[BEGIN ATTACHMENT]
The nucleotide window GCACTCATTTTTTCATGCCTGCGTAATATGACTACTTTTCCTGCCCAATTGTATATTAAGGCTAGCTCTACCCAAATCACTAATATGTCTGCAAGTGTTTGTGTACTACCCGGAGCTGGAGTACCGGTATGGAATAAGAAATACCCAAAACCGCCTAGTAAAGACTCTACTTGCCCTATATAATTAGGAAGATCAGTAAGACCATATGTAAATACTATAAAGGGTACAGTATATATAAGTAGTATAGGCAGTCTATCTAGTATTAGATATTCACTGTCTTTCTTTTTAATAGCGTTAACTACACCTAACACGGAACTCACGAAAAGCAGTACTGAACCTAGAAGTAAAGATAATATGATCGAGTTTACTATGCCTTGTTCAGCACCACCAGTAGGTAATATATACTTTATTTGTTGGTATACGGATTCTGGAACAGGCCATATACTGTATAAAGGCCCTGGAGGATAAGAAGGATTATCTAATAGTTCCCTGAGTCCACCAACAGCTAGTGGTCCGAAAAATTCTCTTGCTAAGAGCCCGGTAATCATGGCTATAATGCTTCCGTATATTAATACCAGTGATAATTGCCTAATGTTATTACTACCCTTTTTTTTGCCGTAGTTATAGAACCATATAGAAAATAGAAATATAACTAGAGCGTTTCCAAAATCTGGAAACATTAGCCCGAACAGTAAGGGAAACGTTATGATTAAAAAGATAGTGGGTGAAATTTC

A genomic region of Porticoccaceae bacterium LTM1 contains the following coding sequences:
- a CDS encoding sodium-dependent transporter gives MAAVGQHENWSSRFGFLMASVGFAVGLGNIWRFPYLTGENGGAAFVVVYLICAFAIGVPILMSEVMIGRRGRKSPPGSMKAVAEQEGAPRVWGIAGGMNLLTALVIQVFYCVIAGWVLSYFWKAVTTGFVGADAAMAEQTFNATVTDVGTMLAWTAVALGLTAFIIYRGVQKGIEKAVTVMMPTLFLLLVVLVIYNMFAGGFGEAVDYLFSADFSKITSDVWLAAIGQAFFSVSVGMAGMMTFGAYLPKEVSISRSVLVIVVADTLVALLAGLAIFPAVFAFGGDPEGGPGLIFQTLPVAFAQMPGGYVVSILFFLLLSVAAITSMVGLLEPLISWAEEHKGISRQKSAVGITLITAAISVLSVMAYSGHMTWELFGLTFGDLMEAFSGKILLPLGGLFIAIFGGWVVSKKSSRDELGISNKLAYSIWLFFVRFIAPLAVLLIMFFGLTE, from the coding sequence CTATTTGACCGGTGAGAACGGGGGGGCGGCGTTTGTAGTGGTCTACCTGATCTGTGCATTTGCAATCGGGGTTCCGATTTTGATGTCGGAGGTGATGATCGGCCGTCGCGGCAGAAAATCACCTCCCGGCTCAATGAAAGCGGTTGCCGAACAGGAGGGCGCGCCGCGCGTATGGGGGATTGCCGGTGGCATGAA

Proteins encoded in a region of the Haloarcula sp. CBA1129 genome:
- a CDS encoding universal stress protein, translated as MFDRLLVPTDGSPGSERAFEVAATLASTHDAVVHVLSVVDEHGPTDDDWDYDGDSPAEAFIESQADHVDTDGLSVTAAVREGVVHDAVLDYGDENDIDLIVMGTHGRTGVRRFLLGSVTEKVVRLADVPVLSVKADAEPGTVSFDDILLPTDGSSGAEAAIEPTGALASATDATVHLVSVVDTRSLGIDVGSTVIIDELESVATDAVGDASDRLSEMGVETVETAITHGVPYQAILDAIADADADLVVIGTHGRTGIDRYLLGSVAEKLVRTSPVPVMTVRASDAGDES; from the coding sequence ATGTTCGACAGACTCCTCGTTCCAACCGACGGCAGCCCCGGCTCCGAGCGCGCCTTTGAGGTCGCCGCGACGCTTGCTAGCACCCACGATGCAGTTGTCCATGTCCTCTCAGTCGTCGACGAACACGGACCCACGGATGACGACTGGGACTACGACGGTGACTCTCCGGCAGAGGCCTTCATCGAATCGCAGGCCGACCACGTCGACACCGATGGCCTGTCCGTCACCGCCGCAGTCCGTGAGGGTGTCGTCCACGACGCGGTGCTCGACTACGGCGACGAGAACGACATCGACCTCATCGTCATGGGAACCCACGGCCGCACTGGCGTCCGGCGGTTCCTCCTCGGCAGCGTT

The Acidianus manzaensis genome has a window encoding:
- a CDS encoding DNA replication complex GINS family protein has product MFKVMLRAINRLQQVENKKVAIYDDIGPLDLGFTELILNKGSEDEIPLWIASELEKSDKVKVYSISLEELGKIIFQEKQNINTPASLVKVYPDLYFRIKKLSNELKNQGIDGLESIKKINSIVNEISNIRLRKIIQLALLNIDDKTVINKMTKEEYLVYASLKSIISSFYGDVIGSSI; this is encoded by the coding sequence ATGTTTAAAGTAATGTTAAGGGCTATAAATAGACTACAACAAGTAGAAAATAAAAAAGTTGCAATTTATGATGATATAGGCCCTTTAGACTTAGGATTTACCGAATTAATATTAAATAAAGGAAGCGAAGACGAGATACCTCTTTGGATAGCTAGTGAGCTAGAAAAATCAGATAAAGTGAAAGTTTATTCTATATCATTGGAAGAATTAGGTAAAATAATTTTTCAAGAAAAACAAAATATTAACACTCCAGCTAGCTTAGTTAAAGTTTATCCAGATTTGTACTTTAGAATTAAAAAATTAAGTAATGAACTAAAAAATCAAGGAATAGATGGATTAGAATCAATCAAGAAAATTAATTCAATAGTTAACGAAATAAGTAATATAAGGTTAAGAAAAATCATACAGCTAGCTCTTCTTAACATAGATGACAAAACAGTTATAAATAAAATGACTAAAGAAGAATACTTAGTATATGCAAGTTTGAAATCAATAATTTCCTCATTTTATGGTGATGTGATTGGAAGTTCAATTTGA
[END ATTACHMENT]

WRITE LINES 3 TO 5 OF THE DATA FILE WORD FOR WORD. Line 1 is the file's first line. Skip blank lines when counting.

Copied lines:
- a CDS encoding sodium-dependent transporter gives MAAVGQHENWSSRFGFLMASVGFAVGLGNIWRFPYLTGENGGAAFVVVYLICAFAIGVPILMSEVMIGRRGRKSPPGSMKAVAEQEGAPRVWGIAGGMNLLTALVIQVFYCVIAGWVLSYFWKAVTTGFVGADAAMAEQTFNATVTDVGTMLAWTAVALGLTAFIIYRGVQKGIEKAVTVMMPTLFLLLVVLVIYNMFAGGFGEAVDYLFSADFSKITSDVWLAAIGQAFFSVSVGMAGMMTFGAYLPKEVSISRSVLVIVVADTLVALLAGLAIFPAVFAFGGDPEGGPGLIFQTLPVAFAQMPGGYVVSILFFLLLSVAAITSMVGLLEPLISWAEEHKGISRQKSAVGITLITAAISVLSVMAYSGHMTWELFGLTFGDLMEAFSGKILLPLGGLFIAIFGGWVVSKKSSRDELGISNKLAYSIWLFFVRFIAPLAVLLIMFFGLTE, from the coding sequence CTATTTGACCGGTGAGAACGGGGGGGCGGCGTTTGTAGTGGTCTACCTGATCTGTGCATTTGCAATCGGGGTTCCGATTTTGATGTCGGAGGTGATGATCGGCCGTCGCGGCAGAAAATCACCTCCCGGCTCAATGAAAGCGGTTGCCGAACAGGAGGGCGCGCCGCGCGTATGGGGGATTGCCGGTGGCATGAA

Proteins encoded in a region of the Haloarcula sp. CBA1129 genome:
- a CDS encoding universal stress protein, translated as MFDRLLVPTDGSPGSERAFEVAATLASTHDAVVHVLSVVDEHGPTDDDWDYDGDSPAEAFIESQADHVDTDGLSVTAAVREGVVHDAVLDYGDENDIDLIVMGTHGRTGVRRFLLGSVTEKVVRLADVPVLSVKADAEPGTVSFDDILLPTDGSSGAEAAIEPTGALASATDATVHLVSVVDTRSLGIDVGSTVIIDELESVATDAVGDASDRLSEMGVETVETAITHGVPYQAILDAIADADADLVVIGTHGRTGIDRYLLGSVAEKLVRTSPVPVMTVRASDAGDES; from the coding sequence ATGTTCGACAGACTCCTCGTTCCAACCGACGGCAGCCCCGGCTCCGAGCGCGCCTTTGAGGTCGCCGCGACGCTTGCTAGCACCCACGATGCAGTTGTCCATGTCCTCTCAGTCGTCGACGAACACGGACCCACGGATGACGACTGGGACTACGACGGTGACTCTCCGGCAGAGGCCTTCATCGAATCGCAGGCCGACCACGTCGACACCGATGGCCTGTCCGTCACCGCCGCAGTCCGTGAGGGTGTCGTCCACGACGCGGTGCTCGACTACGGCGACGAGAACGACATCGACCTCATCGTCATGGGAACCCACGGCCGCACTGGCGTCCGGCGGTTCCTCCTCGGCAGCGTT